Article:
After a week of uncertainty, The Daily Beast announced yesterday they will live on after the departure of creator/editor-in-chief Tina Brown.
The website, introduced in 2008, won the Webby for best news site twice and garners 15 million unique visitors per month.
The Daily Beast notably took over Newsweek after diminishing subscription and advertising revenues made printing and distribution expenses hard to afford, ending 80 years of print publication. Barry Diller, executive of IAC (owner of Daily Beast), later called the purchase “stupid” and a “mistake.”
Why was it a stupid mistake? In 2010, The Washington Post Company sold Newsweek to Sidney Harman for one dollar, plus the liability of $47 million. Then in 2010, Harman merged Newsweek with The Daily Beast, each sharing 50% ownership. Harman made payments toward the debt, without worrying about profit. Then he died in 2011, and Diller wasn’t as willing to resuscitate the unprofitable magazine. He sold Newsweek to IBT Media, the publisher of the digital-only International Business Times.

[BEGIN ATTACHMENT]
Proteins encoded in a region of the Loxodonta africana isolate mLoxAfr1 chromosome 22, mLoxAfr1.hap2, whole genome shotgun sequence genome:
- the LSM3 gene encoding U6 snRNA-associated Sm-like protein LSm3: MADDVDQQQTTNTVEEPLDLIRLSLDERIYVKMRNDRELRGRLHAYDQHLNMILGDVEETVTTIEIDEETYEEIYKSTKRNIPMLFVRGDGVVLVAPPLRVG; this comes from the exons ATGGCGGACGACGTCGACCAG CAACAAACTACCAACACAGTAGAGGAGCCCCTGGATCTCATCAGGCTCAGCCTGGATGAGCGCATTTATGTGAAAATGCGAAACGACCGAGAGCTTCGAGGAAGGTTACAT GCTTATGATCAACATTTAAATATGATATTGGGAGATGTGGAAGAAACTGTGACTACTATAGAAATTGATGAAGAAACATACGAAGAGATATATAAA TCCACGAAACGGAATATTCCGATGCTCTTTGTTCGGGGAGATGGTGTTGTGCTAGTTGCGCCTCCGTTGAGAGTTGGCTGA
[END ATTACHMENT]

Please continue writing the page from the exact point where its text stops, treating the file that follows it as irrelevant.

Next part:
Although they produce their own content, The Daily Beast is well-known for their curation section known as The Cheat Sheet, a list of 10-20 of the biggest stories from all news outlets. This simple way of keeping up with current affairs, which is updated throughout the day, includes a headline, brief summary (written by a Beast staffer), and a link to the full story (from whatever site broke it, typically). In an information overload state of news content, The Cheat Sheet is a convenient spot to keep up with the most relevant news at the moment, and one good reason the Daily Beast will shine on.